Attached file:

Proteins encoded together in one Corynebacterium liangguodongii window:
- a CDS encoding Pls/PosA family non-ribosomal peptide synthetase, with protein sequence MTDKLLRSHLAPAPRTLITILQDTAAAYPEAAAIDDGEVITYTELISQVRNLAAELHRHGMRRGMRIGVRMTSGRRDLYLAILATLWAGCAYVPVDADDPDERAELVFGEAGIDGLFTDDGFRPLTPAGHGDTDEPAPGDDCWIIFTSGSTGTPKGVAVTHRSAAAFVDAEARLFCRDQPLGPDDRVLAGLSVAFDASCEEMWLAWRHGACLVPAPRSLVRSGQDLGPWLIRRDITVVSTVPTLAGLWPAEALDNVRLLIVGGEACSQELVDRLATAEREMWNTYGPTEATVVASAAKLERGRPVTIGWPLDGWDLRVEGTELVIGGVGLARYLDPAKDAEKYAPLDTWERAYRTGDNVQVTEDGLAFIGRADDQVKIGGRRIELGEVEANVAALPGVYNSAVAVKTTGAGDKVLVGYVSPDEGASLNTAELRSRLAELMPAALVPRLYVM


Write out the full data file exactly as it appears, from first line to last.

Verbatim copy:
Proteins encoded together in one Corynebacterium liangguodongii window:
- a CDS encoding Pls/PosA family non-ribosomal peptide synthetase, with protein sequence MTDKLLRSHLAPAPRTLITILQDTAAAYPEAAAIDDGEVITYTELISQVRNLAAELHRHGMRRGMRIGVRMTSGRRDLYLAILATLWAGCAYVPVDADDPDERAELVFGEAGIDGLFTDDGFRPLTPAGHGDTDEPAPGDDCWIIFTSGSTGTPKGVAVTHRSAAAFVDAEARLFCRDQPLGPDDRVLAGLSVAFDASCEEMWLAWRHGACLVPAPRSLVRSGQDLGPWLIRRDITVVSTVPTLAGLWPAEALDNVRLLIVGGEACSQELVDRLATAEREMWNTYGPTEATVVASAAKLERGRPVTIGWPLDGWDLRVEGTELVIGGVGLARYLDPAKDAEKYAPLDTWERAYRTGDNVQVTEDGLAFIGRADDQVKIGGRRIELGEVEANVAALPGVYNSAVAVKTTGAGDKVLVGYVSPDEGASLNTAELRSRLAELMPAALVPRLYVM